Corda’s support for SQL goes pretty deep:

  • The node itself stores its working data in the backing database. Thus:
  • Backing up or replicating the database also backs up or replicates the node.
  • Replication of node data between datacenters is largely a matter of configuring your database engine, a task that financial institutions have huge expertise in.
  • Like in Google’s cutting edge F1 database, the Corda distributed ledger can store arbitrary data trees in states. JPA annotations are then used to enable mappings to the relational model. You aren’t restricted to the columnal approach. This is useful — in their F1 paper Google repeatedly emphasises how important and useful they found their equivalent ability (protobuf embedding).
  • Using that facility, the node automatically makes read-only relational mirrors of the parts of the global ledger you’re authorised to see. It happens automatically and app developers don’t need to take extra steps beyond annotating their schemas.
  • You can define multiple schemas for each state in a CorDapp, meaning the app can be upgraded on a different schedule to the und
    erlying schema changes. This fits well with the schema change process used by many banks.
  • You can issue SQL queries from the Corda shell.
  • When using the open source node with the embedded H2 database, you can open a web console from the DemoBench tool to interactively explore and work with the database layer.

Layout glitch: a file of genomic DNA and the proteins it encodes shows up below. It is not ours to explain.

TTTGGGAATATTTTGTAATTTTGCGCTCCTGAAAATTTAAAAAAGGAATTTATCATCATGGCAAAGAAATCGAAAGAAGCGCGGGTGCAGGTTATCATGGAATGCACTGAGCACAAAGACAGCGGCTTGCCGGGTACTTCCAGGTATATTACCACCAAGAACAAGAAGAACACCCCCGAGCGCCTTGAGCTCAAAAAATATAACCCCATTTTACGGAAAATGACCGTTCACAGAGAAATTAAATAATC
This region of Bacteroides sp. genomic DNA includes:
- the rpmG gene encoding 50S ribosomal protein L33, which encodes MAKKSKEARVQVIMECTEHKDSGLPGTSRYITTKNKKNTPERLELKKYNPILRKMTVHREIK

• By creating your own tables in the same database the node uses, you gain the ability to join private datasets like customer notes with ledger data — SQL JOINs are an exceptionally powerful tool to make keeping private data off ledger easy and straightforward. It’s a key part of our story around making sure data only goes where it needs to go.
  • The node sends change notifications and deltas to connected clients over RPC (for some types of query), enabling apps that react instantly to changes in the ledger. This is a feature often lacking in other platforms.

We believe this approach is sufficiently compelling that other ledger platforms will produce SQL adapter layers in time, and we’ll welcome that development. If multiple nodes on different ledger platforms can be made to share the same underlying database engine, then you can solve some interop issues by performing SQL JOINs between the different ledger tables.